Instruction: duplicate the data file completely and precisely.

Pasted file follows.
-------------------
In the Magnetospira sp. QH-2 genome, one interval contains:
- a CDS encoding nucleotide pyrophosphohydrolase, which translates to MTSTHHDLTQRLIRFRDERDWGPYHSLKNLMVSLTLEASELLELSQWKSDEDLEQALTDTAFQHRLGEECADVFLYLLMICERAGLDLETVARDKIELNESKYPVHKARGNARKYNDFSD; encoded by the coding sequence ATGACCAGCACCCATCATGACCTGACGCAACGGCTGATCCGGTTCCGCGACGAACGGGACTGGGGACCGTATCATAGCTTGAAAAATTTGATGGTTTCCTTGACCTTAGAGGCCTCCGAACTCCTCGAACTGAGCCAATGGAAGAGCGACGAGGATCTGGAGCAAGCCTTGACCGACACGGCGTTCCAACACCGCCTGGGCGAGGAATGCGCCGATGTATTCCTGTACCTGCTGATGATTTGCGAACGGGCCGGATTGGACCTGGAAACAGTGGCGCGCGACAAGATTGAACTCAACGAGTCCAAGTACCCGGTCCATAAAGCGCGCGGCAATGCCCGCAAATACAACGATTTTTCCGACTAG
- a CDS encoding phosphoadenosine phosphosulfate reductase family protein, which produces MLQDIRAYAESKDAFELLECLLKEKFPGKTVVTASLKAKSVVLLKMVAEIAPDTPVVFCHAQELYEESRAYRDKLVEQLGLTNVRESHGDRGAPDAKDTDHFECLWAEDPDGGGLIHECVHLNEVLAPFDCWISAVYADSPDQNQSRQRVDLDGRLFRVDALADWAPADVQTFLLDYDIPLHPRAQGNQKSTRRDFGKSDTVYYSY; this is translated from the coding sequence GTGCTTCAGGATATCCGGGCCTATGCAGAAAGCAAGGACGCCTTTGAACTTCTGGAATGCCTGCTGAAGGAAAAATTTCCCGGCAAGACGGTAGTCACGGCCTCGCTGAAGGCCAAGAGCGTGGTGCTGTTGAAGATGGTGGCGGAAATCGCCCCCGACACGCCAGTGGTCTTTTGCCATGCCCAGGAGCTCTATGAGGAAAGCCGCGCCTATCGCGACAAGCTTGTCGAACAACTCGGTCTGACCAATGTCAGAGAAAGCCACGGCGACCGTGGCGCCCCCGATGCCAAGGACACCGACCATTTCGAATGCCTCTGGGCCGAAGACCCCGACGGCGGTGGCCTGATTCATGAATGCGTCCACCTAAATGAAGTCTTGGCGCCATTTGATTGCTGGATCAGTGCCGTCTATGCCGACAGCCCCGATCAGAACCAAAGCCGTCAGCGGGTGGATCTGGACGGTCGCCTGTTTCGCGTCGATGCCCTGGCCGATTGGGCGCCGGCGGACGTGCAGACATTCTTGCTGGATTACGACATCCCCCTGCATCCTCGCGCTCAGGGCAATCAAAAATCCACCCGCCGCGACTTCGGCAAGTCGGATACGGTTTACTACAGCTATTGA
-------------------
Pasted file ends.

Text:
In the Magnetospira sp. QH-2 genome, one interval contains:
- a CDS encoding nucleotide pyrophosphohydrolase, which translates to MTSTHHDLTQRLIRFRDERDWGPYHSLKNLMVSLTLEASELLELSQWKSDEDLEQALTDTAFQHRLGEECADVFLYLLMICERAGLDLETVARDKIELNESKYPVHKARGNARKYNDFSD; encoded by the coding sequence ATGACCAGCACCCATCATGACCTGACGCAACGGCTGATCCGGTTCCGCGACGAACGGGACTGGGGACCGTATCATAGCTTGAAAAATTTGATGGTTTCCTTGACCTTAGAGGCCTCCGAACTCCTCGAACTGAGCCAATGGAAGAGCGACGAGGATCTGGAGCAAGCCTTGACCGACACGGCGTTCCAACACCGCCTGGGCGAGGAATGCGCCGATGTATTCCTGTACCTGCTGATGATTTGCGAACGGGCCGGATTGGACCTGGAAACAGTGGCGCGCGACAAGATTGAACTCAACGAGTCCAAGTACCCGGTCCATAAAGCGCGCGGCAATGCCCGCAAATACAACGATTTTTCCGACTAG
- a CDS encoding phosphoadenosine phosphosulfate reductase family protein, which produces MLQDIRAYAESKDAFELLECLLKEKFPGKTVVTASLKAKSVVLLKMVAEIAPDTPVVFCHAQELYEESRAYRDKLVEQLGLTNVRESHGDRGAPDAKDTDHFECLWAEDPDGGGLIHECVHLNEVLAPFDCWISAVYADSPDQNQSRQRVDLDGRLFRVDALADWAPADVQTFLLDYDIPLHPRAQGNQKSTRRDFGKSDTVYYSY; this is translated from the coding sequence GTGCTTCAGGATATCCGGGCCTATGCAGAAAGCAAGGACGCCTTTGAACTTCTGGAATGCCTGCTGAAGGAAAAATTTCCCGGCAAGACGGTAGTCACGGCCTCGCTGAAGGCCAAGAGCGTGGTGCTGTTGAAGATGGTGGCGGAAATCGCCCCCGACACGCCAGTGGTCTTTTGCCATGCCCAGGAGCTCTATGAGGAAAGCCGCGCCTATCGCGACAAGCTTGTCGAACAACTCGGTCTGACCAATGTCAGAGAAAGCCACGGCGACCGTGGCGCCCCCGATGCCAAGGACACCGACCATTTCGAATGCCTCTGGGCCGAAGACCCCGACGGCGGTGGCCTGATTCATGAATGCGTCCACCTAAATGAAGTCTTGGCGCCATTTGATTGCTGGATCAGTGCCGTCTATGCCGACAGCCCCGATCAGAACCAAAGCCGTCAGCGGGTGGATCTGGACGGTCGCCTGTTTCGCGTCGATGCCCTGGCCGATTGGGCGCCGGCGGACGTGCAGACATTCTTGCTGGATTACGACATCCCCCTGCATCCTCGCGCTCAGGGCAATCAAAAATCCACCCGCCGCGACTTCGGCAAGTCGGATACGGTTTACTACAGCTATTGA